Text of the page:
Avoid denigrating or emasculating men, or you may discourage their participation.
Whilst it is essential to address the toxicity of patriarchal masculinity, many men feel they are under attack when they are simply unsure of what to do to help. It’s not about undermining men, but about redefining what it means to be a man in the 2020s.
Workplace models must evolve to support the needs of all employees.
Both men and women may want to have a role that enables them to still support their families and have fulfilling personal lives so matters such as flexibility, or access to childcare and time off to care for a sick child are increasingly valued by men. Any employee may be suffering from stress as they attempt to juggle home and work.
Recognise the value of cultural and emotional intelligence.
Prioritise the recruitment of individuals who show cultural sensitivity and emotional intelligence, who enjoy collaborating with others, and who show initiative and interest in an inclusive work environment to reduce the chance of conflict and harassment in the workplace.
Encourage communication about shifts in language and behaviour.
Good communication is important particularly across different generations and social groups who may see things differently. Encourage respectful exchanges, mentorships and actions that align with current business values and purpose.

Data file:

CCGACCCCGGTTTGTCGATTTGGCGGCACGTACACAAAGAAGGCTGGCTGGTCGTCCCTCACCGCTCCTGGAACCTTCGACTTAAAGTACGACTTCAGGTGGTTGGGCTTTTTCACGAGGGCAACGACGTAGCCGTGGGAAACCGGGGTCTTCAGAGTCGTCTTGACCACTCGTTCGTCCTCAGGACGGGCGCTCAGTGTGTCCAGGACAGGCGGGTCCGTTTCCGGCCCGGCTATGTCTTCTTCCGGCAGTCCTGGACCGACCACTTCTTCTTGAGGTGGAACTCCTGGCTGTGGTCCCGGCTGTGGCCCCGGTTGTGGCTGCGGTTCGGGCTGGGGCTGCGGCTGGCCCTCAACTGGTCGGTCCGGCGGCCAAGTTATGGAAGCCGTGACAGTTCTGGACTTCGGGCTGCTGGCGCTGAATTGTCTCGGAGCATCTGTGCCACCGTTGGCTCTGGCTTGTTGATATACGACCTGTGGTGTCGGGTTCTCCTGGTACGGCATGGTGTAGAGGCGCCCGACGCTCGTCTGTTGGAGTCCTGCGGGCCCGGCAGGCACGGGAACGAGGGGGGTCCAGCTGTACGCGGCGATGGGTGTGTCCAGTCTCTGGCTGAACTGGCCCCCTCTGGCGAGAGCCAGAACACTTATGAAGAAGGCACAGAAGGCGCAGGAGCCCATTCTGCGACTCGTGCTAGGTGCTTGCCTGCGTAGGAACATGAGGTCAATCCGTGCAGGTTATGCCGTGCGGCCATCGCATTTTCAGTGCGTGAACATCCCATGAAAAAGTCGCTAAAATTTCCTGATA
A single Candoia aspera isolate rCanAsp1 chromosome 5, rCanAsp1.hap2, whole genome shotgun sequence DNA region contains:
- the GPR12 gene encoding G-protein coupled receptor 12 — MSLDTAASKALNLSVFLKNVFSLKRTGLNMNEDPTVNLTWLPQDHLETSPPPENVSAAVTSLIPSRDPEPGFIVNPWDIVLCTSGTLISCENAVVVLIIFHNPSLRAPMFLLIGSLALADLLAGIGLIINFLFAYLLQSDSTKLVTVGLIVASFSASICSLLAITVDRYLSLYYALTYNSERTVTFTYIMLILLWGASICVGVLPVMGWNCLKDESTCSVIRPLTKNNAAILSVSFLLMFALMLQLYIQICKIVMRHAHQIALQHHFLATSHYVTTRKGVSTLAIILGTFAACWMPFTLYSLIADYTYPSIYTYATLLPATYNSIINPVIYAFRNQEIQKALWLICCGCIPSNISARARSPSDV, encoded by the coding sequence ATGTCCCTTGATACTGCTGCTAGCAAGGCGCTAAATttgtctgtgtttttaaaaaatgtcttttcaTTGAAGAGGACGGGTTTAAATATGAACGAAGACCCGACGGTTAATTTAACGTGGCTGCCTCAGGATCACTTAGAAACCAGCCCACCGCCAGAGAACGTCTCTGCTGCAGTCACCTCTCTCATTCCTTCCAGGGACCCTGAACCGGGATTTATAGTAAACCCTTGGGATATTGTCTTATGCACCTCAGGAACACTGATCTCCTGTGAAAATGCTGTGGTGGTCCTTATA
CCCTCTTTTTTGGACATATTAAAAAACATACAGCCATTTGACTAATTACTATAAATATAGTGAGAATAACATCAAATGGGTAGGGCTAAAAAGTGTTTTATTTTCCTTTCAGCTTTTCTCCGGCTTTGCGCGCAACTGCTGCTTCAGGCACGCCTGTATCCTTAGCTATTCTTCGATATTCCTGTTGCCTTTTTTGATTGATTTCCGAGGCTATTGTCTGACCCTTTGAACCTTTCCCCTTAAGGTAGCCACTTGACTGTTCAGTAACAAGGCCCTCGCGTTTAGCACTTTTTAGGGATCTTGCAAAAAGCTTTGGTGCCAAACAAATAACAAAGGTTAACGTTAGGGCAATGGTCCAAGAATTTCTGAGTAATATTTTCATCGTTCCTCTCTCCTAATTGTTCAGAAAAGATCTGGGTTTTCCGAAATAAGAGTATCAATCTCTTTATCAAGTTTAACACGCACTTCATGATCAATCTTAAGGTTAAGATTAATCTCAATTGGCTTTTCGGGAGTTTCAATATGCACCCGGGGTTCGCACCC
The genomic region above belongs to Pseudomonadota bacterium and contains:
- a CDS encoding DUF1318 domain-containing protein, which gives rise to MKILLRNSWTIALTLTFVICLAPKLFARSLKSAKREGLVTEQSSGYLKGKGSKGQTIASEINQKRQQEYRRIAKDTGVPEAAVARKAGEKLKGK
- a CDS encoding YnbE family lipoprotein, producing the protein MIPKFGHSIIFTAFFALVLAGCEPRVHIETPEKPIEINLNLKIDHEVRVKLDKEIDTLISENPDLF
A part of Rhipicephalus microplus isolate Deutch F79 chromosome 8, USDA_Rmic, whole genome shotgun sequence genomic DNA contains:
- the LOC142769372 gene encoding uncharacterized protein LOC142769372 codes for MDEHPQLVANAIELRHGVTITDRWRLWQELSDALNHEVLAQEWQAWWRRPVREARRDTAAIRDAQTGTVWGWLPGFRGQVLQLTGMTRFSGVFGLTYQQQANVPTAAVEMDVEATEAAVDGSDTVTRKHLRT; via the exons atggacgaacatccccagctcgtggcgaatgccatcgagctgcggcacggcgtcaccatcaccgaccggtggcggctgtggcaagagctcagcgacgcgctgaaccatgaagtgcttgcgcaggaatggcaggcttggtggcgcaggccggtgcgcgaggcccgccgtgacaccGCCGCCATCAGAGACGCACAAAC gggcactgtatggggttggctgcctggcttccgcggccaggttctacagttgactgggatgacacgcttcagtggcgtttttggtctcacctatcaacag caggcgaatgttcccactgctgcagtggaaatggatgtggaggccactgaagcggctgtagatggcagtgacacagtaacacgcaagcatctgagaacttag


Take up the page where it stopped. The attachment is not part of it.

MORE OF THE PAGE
Serenity In Leadership is hosting an executive leadership retreat in Guatemala in late September 2023 aimed at exploring and developing gender roles, leadership skills, engagement, and authenticity through an experiential deep dive.
With an MSc in Change Agent Skills & Strategies, expertise as a Certified Facilitator accredited by the CQ® Center, and an NLP Master Practitioner, 17 years’ experience as an officer in the Royal Marines and having worked extensively around the world, Thom brings all his experience together as a facilitator, speaker, consultant, educator and change agent as CEO of Serenity in Leadership. Thom is passionate about resolving the breadth of issues around good leadership and strives to bring healing and renewal in the face of dysfunction in the workplace.